How to Reduce the Streaming Industry's Carbon Footprint
Reducing the carbon footprint of streaming and increasing clean energy is essential, and the onus for doing so should largely fall onto the industry itself rather than onto the consumer, according to Tim Siglin, Founding Executive Director, Help Me Stream Research Foundation, and Dom Robinson, Director and Creative Firestarter, id3as, and Contributing Editor to StreamingMedia.com, UK.
Siglin comments that he has found it fascinating how many well-informed people do not realize the full energy intensity and carbon impact of streaming. “When I say, ‘hey, did you know that streaming consumes energy?’ At first, they're shocked because they're like, well, my mobile phone has a battery, I have to charge it. I get that,” Siglin says. “The very next question they ask is what can we do as consumers about it?” But even if consumers take actions to reduce the impacts of streaming video and lowering electricity consumption by doing something like turning off their Wi-Fi access router at night, the bits are still being transited across the network. “So, one of the points we're trying to get to is thinking about what the industry can do,” he says.
While the environmental impacts of streaming media are still being studied, recent findings indicate that as much as 3% of the world’s energy is being used by CDNs. This is fueled by the intense demand and growth for streaming services over recent years, according to Robinson. He notes that while other older and more entrenched industries such as aviation contribute similar amounts of worldwide energy usage, there remains time for the streaming trade to get closer to carbon neutrality.
“Our industry's still young enough and we're still a small enough community that we feel we can make a significant energy impact,” Robinson says. However, consumers are often unwilling to sacrifice quality and speed in order to minimize energy impacts. While it is important to offer consumers ways to reduce energy consumption such as “Eco modes,” and other options, ultimately, few users are willing to “opt into a lower quality experience” overall, he says.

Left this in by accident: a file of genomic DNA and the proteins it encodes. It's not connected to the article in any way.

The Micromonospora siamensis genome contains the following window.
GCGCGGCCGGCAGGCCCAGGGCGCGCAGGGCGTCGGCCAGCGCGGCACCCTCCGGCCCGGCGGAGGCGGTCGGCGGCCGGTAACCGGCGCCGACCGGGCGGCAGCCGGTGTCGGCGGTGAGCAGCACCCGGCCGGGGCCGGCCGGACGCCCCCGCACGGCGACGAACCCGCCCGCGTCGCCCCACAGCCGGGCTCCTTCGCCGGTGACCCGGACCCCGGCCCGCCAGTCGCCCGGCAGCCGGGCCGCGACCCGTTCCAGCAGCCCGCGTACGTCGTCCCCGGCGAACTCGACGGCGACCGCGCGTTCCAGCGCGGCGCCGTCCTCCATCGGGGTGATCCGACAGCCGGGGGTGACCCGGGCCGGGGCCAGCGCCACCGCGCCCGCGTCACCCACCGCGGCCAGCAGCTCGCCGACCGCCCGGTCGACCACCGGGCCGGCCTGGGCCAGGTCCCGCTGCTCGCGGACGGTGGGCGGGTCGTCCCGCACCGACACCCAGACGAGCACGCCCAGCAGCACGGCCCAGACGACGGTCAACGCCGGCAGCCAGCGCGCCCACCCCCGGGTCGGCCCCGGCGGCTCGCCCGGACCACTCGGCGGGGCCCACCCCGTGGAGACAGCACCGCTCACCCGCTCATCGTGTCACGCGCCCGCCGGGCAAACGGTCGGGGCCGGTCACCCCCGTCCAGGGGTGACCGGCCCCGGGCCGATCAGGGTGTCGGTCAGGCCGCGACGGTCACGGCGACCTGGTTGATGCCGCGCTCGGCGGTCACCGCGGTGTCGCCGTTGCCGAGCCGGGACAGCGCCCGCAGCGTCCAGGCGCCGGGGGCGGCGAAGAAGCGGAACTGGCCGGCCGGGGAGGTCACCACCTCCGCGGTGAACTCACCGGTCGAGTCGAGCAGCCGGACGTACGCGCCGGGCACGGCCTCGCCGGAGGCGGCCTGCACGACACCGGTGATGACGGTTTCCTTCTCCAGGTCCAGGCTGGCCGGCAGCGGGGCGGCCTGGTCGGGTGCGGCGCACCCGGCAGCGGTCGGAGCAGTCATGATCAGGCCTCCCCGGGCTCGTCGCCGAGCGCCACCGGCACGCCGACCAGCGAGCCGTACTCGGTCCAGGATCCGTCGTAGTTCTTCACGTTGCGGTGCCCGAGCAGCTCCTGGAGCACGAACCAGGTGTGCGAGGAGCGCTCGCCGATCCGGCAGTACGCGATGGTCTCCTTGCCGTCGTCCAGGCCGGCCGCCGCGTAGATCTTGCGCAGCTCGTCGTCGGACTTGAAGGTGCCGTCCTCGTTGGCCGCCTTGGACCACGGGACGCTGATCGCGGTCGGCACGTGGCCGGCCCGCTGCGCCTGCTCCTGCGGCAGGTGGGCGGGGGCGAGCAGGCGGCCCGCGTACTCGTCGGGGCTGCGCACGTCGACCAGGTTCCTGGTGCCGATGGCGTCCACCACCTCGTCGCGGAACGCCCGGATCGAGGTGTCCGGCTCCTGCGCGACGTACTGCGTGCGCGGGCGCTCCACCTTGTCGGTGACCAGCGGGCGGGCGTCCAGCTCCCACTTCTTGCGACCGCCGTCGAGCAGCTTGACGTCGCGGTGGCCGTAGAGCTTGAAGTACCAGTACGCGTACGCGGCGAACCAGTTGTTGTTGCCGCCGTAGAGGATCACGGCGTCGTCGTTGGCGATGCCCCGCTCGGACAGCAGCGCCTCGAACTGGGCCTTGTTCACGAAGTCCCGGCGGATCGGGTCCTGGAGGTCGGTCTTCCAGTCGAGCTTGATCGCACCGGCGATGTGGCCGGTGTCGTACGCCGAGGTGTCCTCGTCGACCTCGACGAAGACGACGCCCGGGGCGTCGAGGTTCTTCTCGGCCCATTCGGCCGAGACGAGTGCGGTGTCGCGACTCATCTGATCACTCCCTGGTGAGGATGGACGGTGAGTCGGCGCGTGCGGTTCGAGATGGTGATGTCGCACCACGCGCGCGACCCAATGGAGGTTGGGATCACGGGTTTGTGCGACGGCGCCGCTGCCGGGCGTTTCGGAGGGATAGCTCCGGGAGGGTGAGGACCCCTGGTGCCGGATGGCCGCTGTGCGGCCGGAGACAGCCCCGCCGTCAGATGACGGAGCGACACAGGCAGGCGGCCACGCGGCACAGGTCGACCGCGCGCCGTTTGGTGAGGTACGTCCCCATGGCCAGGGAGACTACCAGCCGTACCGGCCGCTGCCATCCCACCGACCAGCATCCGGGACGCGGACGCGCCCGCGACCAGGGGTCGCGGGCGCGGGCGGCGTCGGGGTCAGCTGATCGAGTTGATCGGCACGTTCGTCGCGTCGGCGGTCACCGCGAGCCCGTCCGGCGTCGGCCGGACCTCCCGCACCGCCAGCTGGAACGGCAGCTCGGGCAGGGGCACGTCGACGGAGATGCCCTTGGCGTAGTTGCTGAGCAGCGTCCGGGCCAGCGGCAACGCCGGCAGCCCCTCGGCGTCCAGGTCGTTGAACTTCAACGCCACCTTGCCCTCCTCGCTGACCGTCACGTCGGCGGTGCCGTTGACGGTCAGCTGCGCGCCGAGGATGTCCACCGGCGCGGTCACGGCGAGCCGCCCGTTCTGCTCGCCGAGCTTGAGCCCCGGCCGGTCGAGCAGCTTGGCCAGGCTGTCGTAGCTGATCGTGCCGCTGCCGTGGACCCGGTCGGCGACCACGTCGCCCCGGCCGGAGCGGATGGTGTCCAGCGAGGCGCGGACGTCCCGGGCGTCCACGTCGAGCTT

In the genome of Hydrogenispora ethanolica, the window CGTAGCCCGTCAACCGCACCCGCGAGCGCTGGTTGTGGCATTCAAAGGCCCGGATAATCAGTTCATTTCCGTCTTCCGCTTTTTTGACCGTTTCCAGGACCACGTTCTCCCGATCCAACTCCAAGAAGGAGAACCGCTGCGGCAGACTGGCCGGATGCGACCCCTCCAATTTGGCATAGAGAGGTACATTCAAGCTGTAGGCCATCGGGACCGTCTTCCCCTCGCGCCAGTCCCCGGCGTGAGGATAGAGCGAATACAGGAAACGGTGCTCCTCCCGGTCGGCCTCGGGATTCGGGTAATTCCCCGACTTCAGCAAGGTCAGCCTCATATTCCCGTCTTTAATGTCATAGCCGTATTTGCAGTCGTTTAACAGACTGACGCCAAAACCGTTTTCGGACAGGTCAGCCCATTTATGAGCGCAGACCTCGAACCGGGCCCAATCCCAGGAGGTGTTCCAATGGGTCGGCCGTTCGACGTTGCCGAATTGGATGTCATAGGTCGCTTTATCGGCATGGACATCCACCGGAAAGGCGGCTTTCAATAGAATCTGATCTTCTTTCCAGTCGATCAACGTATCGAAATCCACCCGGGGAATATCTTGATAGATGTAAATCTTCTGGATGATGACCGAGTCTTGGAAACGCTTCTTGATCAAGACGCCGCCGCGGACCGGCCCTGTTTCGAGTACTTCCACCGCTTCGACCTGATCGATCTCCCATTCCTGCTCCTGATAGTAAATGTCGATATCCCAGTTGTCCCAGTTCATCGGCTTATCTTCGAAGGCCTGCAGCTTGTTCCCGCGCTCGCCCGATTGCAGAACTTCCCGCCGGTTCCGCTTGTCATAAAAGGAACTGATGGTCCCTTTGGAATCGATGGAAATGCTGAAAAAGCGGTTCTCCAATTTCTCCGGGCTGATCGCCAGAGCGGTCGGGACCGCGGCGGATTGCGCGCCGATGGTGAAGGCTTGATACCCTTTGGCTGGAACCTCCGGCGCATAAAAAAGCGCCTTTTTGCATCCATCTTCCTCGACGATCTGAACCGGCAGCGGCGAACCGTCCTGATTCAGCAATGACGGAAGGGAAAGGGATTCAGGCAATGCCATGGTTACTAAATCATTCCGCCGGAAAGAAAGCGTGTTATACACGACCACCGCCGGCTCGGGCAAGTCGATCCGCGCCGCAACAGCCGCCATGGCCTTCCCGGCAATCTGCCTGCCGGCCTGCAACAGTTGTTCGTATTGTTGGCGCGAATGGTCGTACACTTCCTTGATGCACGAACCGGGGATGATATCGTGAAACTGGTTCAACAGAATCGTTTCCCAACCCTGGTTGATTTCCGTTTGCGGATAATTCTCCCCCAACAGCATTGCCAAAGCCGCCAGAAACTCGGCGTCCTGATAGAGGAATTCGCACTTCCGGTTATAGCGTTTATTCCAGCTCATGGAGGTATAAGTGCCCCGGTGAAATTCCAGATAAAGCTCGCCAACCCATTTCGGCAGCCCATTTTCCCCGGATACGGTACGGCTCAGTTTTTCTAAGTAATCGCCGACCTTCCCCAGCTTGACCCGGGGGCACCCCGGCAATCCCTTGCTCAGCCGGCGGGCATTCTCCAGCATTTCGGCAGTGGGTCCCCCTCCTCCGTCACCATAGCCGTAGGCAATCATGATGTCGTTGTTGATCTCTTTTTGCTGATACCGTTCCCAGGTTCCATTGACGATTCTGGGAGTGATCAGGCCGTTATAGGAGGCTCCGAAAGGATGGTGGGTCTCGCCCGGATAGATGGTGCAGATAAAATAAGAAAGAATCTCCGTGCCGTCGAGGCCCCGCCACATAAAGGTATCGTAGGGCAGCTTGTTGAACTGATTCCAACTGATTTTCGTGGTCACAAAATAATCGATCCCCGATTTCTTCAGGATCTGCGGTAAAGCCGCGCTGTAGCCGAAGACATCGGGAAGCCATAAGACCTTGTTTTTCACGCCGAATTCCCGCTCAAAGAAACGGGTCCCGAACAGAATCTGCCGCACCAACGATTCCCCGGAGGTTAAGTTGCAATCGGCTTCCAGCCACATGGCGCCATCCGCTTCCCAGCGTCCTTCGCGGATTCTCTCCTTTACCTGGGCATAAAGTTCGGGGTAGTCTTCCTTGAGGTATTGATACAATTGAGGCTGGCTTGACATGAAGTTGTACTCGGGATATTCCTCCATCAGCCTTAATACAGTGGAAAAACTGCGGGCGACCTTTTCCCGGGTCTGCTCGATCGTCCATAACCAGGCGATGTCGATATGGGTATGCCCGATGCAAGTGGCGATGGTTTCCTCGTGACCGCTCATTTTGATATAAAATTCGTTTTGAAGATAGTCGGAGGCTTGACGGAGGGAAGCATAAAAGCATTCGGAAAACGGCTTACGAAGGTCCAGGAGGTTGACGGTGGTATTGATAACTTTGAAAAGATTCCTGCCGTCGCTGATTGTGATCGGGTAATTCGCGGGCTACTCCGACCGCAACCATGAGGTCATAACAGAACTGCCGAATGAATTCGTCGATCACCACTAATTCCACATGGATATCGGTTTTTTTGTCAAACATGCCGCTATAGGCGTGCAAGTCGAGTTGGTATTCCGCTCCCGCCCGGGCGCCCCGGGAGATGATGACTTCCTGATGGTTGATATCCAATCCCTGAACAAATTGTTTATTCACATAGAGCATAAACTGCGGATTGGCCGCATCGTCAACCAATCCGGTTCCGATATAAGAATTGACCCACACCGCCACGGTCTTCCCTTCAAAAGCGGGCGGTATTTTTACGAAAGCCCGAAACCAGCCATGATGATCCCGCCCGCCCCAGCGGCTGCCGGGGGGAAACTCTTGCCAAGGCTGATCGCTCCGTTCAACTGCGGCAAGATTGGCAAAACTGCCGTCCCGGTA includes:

Siglin says, “I'll give an example from the past and another industry, the cable industry…they had set-top boxes that had hard drives. I was tasked on a Department of Energy project about ten years ago to look at how could we lower power consumption on set-top boxes. Because it turned out all the set-top boxes in the US accounted for three nuclear power stations. That's a lot of power. It turns out that standby mode was just dimming the LED on the front of the set-top box. Nothing actually went into sleep mode. And the reason was consumers did not want to wait two seconds for the drive to spin back up.”
According to Robinson, changing the way that consumer expectations are managed is essential. “We need to actually keep checking where ‘good enough’ is for the consumer,” he says. “We want to make all these higher-end capabilities ready for an instant on. But actually, if you said to the 32K HD 480 consumer, you might have to wait four seconds, because we're not going to preposition this content…you can have it, the environment's dynamic, but you are going to have to wait because you're not the statistical average. We don't have to pre-cache content and grow those Context Aware Encodings (CAEs), just by setting a bit of expectation with the consumer.”
“I think we should have four seconds of ‘Staying Alive’ by the Bee Gees as they wait,” Siglin jokes. “Then [they will] at least know that we’re trying to do something.”
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